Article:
Osteocytes, the most abundant cells in bone, have been long postulated to detect and respond to mechanical and hormonal stimuli and to coordinate the function of osteoblasts and osteoclasts. The discovery that the inhibitor of bone formation sclerostin is primarily expressed in osteocytes in bone and downregulated by anabolic stimuli provided a mechanism by which osteocytes influence the activity of osteoblasts. Advances of the last few years provided experimental evidence demonstrating that osteocytes also participate in the recruitment of osteoclasts and the initiation of bone remodeling. Apoptotic osteocytes trigger yet-to-be-identified signals that attract osteoclast precursors to specific areas of bone, which in turn differentiate to mature, bone-resorbing osteoclasts. Osteocytes are also the source of molecules that regulate the generation and activity of osteoclasts, such as OPG and RANKL; and genetic manipulations of the mouse genome leading to loss or gain of function or to altered expression of either molecule in osteocytes markedly affect bone resorption. This review highlights these investigations and discusses how the novel concept of osteocyte-driven bone resorption and formation impacts our understanding of the mechanisms by which current therapies control bone remodeling.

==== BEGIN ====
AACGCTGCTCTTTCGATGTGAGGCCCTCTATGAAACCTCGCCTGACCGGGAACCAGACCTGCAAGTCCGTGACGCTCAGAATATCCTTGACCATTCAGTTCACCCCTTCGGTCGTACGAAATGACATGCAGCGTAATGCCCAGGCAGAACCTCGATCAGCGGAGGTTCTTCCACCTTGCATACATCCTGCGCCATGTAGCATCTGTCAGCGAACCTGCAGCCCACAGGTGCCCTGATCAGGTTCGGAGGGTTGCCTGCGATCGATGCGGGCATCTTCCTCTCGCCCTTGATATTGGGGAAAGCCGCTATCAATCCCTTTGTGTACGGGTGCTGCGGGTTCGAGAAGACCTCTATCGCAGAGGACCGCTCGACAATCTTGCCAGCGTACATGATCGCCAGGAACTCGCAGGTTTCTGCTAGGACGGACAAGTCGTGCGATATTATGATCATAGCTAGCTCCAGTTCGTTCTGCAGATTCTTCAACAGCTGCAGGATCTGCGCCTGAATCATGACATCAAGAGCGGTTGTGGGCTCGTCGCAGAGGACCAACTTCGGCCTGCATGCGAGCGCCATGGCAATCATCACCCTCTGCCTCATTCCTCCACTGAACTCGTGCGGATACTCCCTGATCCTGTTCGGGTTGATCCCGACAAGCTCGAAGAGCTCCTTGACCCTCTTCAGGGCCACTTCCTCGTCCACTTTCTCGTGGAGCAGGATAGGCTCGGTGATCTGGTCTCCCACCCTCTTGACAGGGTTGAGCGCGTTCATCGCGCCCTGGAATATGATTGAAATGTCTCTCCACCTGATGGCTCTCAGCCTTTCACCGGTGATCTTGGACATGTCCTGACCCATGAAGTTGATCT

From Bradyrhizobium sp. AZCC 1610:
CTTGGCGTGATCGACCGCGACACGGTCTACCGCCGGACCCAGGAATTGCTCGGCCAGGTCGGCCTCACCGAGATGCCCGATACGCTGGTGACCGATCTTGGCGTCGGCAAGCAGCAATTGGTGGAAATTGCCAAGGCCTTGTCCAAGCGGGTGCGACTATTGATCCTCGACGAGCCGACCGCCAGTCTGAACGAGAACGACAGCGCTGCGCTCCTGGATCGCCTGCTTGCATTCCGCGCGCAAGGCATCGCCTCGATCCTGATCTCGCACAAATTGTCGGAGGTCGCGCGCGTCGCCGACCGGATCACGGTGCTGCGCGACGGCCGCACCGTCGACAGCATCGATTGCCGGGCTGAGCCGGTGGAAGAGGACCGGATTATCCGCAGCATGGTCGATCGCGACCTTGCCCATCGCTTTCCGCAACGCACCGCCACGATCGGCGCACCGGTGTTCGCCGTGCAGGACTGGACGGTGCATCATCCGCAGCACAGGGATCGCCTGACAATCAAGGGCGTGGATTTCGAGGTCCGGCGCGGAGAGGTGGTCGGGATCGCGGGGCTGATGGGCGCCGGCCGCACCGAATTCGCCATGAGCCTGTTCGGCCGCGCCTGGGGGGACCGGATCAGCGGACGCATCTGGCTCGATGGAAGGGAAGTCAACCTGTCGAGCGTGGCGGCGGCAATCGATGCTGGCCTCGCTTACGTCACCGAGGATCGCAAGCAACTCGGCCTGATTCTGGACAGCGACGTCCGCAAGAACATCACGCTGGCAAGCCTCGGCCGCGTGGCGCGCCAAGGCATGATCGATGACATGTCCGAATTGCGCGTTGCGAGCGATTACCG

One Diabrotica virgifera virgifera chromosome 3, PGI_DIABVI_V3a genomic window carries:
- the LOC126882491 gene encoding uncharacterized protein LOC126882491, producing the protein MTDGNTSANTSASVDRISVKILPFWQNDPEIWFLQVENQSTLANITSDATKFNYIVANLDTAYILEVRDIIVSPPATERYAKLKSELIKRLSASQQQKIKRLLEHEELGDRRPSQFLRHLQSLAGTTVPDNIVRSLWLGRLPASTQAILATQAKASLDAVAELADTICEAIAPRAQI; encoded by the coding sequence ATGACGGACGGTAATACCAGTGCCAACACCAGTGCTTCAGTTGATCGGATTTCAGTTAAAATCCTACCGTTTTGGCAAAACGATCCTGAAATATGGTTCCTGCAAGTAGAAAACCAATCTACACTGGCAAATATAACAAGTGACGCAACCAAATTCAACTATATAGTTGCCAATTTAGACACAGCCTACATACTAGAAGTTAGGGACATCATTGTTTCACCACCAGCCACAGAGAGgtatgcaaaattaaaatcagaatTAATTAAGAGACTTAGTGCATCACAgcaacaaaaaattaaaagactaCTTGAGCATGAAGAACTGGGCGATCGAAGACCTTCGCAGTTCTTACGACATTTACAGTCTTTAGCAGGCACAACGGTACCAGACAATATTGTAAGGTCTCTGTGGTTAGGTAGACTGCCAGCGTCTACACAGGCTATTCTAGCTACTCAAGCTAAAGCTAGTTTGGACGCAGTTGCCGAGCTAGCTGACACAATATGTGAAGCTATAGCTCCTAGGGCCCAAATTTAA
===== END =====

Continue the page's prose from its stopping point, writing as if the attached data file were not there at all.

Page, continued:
- Bone remodeling
ASJC Scopus subject areas
- Orthopedics and Sports Medicine
- Endocrinology, Diabetes and Metabolism